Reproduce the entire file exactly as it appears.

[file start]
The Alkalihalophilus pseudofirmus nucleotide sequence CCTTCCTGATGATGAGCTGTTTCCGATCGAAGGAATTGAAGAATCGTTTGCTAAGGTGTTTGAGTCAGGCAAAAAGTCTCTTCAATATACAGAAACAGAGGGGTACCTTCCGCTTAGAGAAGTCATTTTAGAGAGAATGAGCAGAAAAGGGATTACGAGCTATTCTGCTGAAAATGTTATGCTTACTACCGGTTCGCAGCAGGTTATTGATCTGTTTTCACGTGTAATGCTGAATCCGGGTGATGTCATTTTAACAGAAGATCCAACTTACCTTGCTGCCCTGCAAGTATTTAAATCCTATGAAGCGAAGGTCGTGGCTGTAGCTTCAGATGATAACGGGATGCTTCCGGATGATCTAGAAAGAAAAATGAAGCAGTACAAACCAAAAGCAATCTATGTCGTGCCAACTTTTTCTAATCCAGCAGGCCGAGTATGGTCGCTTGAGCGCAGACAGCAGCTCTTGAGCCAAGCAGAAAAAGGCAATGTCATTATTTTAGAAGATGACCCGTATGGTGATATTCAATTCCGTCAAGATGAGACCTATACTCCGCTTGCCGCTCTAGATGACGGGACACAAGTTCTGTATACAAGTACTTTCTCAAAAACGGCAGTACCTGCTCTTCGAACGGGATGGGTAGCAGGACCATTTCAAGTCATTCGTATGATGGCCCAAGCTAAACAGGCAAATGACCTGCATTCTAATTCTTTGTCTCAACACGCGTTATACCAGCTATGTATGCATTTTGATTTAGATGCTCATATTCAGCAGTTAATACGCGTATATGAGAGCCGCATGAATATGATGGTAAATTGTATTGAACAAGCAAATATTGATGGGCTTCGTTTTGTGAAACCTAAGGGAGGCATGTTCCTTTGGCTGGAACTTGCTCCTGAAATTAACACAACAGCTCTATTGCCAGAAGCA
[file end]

The Alkalihalophilus pseudofirmus nucleotide sequence CCTTCCTGATGATGAGCTGTTTCCGATCGAAGGAATTGAAGAATCGTTTGCTAAGGTGTTTGAGTCAGGCAAAAAGTCTCTTCAATATACAGAAACAGAGGGGTACCTTCCGCTTAGAGAAGTCATTTTAGAGAGAATGAGCAGAAAAGGGATTACGAGCTATTCTGCTGAAAATGTTATGCTTACTACCGGTTCGCAGCAGGTTATTGATCTGTTTTCACGTGTAATGCTGAATCCGGGTGATGTCATTTTAACAGAAGATCCAACTTACCTTGCTGCCCTGCAAGTATTTAAATCCTATGAAGCGAAGGTCGTGGCTGTAGCTTCAGATGATAACGGGATGCTTCCGGATGATCTAGAAAGAAAAATGAAGCAGTACAAACCAAAAGCAATCTATGTCGTGCCAACTTTTTCTAATCCAGCAGGCCGAGTATGGTCGCTTGAGCGCAGACAGCAGCTCTTGAGCCAAGCAGAAAAAGGCAATGTCATTATTTTAGAAGATGACCCGTATGGTGATATTCAATTCCGTCAAGATGAGACCTATACTCCGCTTGCCGCTCTAGATGACGGGACACAAGTTCTGTATACAAGTACTTTCTCAAAAACGGCAGTACCTGCTCTTCGAACGGGATGGGTAGCAGGACCATTTCAAGTCATTCGTATGATGGCCCAAGCTAAACAGGCAAATGACCTGCATTCTAATTCTTTGTCTCAACACGCGTTATACCAGCTATGTATGCATTTTGATTTAGATGCTCATATTCAGCAGTTAATACGCGTATATGAGAGCCGCATGAATATGATGGTAAATTGTATTGAACAAGCAAATATTGATGGGCTTCGTTTTGTGAAACCTAAGGGAGGCATGTTCCTTTGGCTGGAACTTGCTCCTGAAATTAACACAACAGCTCTATTGCCAGAAGCA